By Frank Pingue
(Reuters) - Mark Abbott may not be able to recall exactly what he envisioned for Major League Soccer when he became the organization's first employee in 1993 but he feels certain the league has exceeded his expectations.
Abbott was the architect of MLS's business plan, tasked with trying to carve out a place for soccer in the competitive North American sporting landscape, and his vision is a big reason why the league will launch its 25th season on Saturday.
"At that time there was skepticism about whether the U.S. and ultimately Canada would support a professional (soccer) league," Abbott, who was MLS's first employee when he was hired three years before the inaugural season, told Reuters in a telephone interview.
"Clearly we had a lot of optimism that it would work but there were a lot of people that needed to be convinced."
Abbott's plan for MLS was approved by FIFA as a legacy of the 1994 World Cup in the United States. He also played a key role creating the league's structure and negotiating with the initial investor-operator group.
Before MLS launched in 1996, there was a tireless effort to recruit not only an ownership group committed to investing in the league, but also broadcast and commercial partners as well as players who would give the league a shot.
"There were a lot of pieces that needed to come into place and at times that looked daunting," said Abbott, who in 2013 was named MLS president and deputy commissioner.
"But it was very clear to all of us that were involved in the startup that there was such a tremendous opportunity here that if we were able to assemble the right mix of all those different elements we ultimately would be successful."
MLS expansion has seen the league grow in ways few could have imagined considering it began with 10 teams in 1996 and at one point faced concerns about its viability as a number of franchises went out of business.
There are now 26 MLS clubs and four more will be in place by the time the 2022 season rolls around. While it may be high times for MLS, Abbott can recall the tougher times long before David Beckham's arrival in 2007 gave MLS an instant boost.
The former England captain, one of the most marketable athletes on the planet, drove media and fan interest to new levels and opened the door to a number of big-name players to follow in his footsteps, including Thierry Henry, Steven Gerrard and Zlatan Ibrahimovic.
"It's not always been a smooth road," said Abbott. "After the euphoria of the initial startup it was clear that we needed to analyze our business and our business strategy.
Abbott said part of the problem was that in the early years MLS had been too focused on the playing side of the business and as a result the commercial side was lacking.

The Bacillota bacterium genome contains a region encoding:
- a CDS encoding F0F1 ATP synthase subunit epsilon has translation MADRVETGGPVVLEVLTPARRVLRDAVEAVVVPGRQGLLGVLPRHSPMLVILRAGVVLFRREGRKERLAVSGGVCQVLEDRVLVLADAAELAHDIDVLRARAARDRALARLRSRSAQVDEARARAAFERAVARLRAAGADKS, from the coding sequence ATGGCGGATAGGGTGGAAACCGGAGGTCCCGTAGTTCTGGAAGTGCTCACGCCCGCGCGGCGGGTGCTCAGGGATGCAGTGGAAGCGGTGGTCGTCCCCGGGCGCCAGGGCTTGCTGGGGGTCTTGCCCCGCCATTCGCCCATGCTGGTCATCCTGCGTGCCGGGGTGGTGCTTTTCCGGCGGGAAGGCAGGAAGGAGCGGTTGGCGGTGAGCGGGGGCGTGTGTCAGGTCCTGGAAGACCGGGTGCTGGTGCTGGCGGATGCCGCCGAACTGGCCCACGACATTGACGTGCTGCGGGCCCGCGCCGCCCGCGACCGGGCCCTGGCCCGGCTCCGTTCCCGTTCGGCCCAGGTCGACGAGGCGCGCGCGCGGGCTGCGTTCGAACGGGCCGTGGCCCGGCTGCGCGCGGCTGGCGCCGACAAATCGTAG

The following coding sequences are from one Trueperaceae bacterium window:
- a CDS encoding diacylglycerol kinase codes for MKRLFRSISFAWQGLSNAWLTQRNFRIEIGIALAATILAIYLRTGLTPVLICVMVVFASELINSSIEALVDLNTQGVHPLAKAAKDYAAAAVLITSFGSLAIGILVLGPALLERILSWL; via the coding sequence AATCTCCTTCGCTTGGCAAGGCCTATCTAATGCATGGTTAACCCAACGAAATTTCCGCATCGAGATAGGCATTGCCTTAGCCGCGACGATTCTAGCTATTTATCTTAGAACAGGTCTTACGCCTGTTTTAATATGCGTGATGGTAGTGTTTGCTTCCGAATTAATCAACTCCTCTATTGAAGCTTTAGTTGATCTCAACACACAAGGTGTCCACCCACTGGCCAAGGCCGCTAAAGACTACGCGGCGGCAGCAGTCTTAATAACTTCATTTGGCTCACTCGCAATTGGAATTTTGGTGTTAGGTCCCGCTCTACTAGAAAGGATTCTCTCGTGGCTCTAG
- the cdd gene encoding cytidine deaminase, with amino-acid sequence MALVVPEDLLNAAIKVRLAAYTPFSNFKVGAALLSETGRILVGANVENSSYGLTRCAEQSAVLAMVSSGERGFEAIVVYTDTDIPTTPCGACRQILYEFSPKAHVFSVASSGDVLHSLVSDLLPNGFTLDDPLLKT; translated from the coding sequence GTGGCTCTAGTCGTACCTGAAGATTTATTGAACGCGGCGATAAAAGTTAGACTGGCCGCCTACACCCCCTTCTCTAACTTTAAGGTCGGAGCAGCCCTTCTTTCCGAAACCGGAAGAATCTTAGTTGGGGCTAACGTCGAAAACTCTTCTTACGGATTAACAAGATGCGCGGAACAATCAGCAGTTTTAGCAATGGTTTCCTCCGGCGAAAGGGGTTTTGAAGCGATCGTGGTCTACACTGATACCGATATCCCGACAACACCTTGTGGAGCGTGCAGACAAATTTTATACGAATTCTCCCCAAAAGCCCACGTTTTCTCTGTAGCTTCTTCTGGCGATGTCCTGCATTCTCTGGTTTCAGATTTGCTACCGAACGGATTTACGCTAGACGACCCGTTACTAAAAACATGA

This led to the formation of Soccer United Marketing (SUM), the commercial arm of MLS whose owners are the league's club owners. The company's focus is to raise the commercial value of soccer in North America and grow the fan base for the sport.
So when no U.S. broadcaster was prepared to bid for the English-language rights for the 2002 and 2006 World Cups -- something MLS owners felt would have set the sport back for a generation in the U.S. -- SUM struck a deal with FIFA for the U.S. rights to both tournaments then negotiated an agreement with ABC and ESPN to broadcast the games.
Abbott said that era of deciding what MLS's new strategy was going to be was quite probably the most pivotal time in terms of laying the foundation for all of the growth the league has seen since.
"We had obviously tremendous optimism that the league would be successful," said Abbott.
"But it's achieved a level of relevance in the U.S. and Canada and the status as a major league both here and throughout the world that did exceed the expectations we had then."
Last November business magazine Forbes said the average MLS team is worth $313 million, up 30% from the previous year. The year-over-year growth outpaced the NFL, NBA, MLB and NHL.
While MLS silenced early critics who felt there would not be room for a professional soccer league in North America, Abbott said there is plenty of work still to be done and the league is anything but complacent.
"In 25 years we are going to be even more established and more part of the sports marketplace than we are today," said Abbott.
"We have such pride in what we've achieved to date but we also recognize and have such optimism about the growth opportunities that we have in the future."
(Reporting by Frank Pingue in Toronto, editing by Ed Osmond)